October 24, 2008


Obama and the Tax Tipping Point:

What happens when the voter in the exact middle of the earnings spectrum receives more in benefits from Washington than he pays in taxes? Economists Allan Meltzer and Scott Richard posed this question 27 years ago. We may soon enough know the answer.

Barack Obama is offering voters strong incentives to support higher taxes and bigger government. This could be the magic income-redistribution formula Democrats have long sought.

Sen. Obama is promising $500 and $1,000 gift-wrapped packets of money in the form of refundable tax credits. These will shift the tax demographics to the tipping point where half of all voters will receive a cash windfall from Washington and an overwhelming majority will gain from tax hikes and more government spending.

In 2006, the latest year for which we have Census data, 220 million Americans were eligible to vote and 89 million -- 40% -- paid no income taxes. According to the Tax Policy Center (a joint venture of the Brookings Institution and the Urban Institute), this will jump to 49% when Mr. Obama's cash credits remove 18 million more voters from the tax rolls. What's more, there are an additional 24 million taxpayers (11% of the electorate) who will pay a minimal amount of income taxes -- less than 5% of their income and less than $1,000 annually.

In all, three out of every five voters will pay little or nothing in income taxes under Mr. Obama's plans and gain when taxes rise on the 40% that already pays 95% of income tax revenues.

And we have Barney Frank saying outrageous things like this:

I believe later on there should be tax increases. Speaking personally, I think there are a lot of very rich people out there whom we can tax at a point down the road and recover some of the money.

I put up a quote from Neal Boortz's piece To the Undecided Voter about how democracy fails when the scales tip and people can vote themselves more money. Andy McCarthy received a similar quote from this blog's namesake, Robert Heinlein.

A perfect democracy, a "warm body" democracy in which every adult may vote and all votes count equally, has no internal feedback for self-correction.... [O]nce a state extends the franchise to every warm body, be he producer or parasite, that day marks the beginning of the end of the state. For when the plebs discover that they can vote themselves bread and circuses without limit and that the productive members of the body politic cannot stop them, they will do so, until the state bleeds to death, or in its weakened condition the state succumbs to an invader — the barbarians enter Rome.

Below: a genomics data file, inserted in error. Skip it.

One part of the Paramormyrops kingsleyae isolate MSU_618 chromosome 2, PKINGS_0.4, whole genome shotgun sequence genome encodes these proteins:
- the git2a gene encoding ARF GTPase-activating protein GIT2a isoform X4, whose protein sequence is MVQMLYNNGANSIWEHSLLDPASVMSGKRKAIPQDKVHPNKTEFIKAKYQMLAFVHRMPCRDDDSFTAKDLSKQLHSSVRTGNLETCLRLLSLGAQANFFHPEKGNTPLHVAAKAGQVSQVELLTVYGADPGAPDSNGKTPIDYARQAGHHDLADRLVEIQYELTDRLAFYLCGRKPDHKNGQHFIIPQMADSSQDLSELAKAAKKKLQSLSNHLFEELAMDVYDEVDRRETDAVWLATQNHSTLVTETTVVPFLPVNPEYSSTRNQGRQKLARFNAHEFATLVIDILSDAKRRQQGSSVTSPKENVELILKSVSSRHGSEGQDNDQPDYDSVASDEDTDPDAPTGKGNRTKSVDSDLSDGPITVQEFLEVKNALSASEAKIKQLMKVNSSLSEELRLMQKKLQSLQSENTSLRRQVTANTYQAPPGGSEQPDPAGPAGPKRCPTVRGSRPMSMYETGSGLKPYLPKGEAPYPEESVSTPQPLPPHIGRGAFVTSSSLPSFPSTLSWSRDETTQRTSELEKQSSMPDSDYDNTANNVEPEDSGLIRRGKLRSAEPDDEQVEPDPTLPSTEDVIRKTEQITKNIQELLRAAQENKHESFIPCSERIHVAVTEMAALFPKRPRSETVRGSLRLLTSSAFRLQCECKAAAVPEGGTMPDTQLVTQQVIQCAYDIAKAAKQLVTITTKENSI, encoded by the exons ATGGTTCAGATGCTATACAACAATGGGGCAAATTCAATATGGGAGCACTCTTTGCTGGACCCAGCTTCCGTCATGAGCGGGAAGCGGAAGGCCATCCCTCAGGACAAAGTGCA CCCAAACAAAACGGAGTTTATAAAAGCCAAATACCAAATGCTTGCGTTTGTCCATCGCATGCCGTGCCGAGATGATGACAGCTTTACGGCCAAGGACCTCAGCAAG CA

I think our country is in serious trouble.

But apparently Sarah Palin's clothes matter more than massive voter fraud and Democrat donation fraud.

"I love mankind; it's people I can't stand."

Posted by: Sarah at 04:55 AM | Comments (4) | Add Comment
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1 I've always thought that Starship Troopers had a good plan for government...

Posted by: airforcewife at October 24, 2008 09:02 AM (mIbWn)

2 Will -- According to reality, social security, Medicare, and education each outspend defense spending.

Posted by: Sarah at October 25, 2008 04:18 AM (TWet1)

3 I thought the movie was a horrible parody of the book--maybe this is what you are thinking of. Heinlein's other contemporary writings made it pretty clear that he was not making a mockery of the ideas in the novel. Later in life, he did become very liberal; in his memoirs, Isaac Asimov attributed the change to Heinlein's second wife. In light of how shackled our "merchant class" has become (do you know any small business owners?), the "nation of merchants" line is a pretty funny one. Sig

Posted by: Sig at October 25, 2008 06:26 AM (QBXJR)

4 Will wrote: Honestly airfocemilf? Honestly? You realize that Starship Troopers was a satire of facism... right..? Nope. Heinlein wrote it mainly to write a story about the PBI, the Poor Bloody Infantry. Maybe it would help to read the book and essays he wrote about it. Though honestly, I think the government in the novel is practical only via author fiat. It is a bit obvious from the origin given for the Federation in the novel. The movie was written by people who didn't bother to let what was actually in the novel get in the way of their preconceived notions. Hey, like you!

Posted by: Patrick Chester at October 25, 2008 07:52 AM (MOvul)

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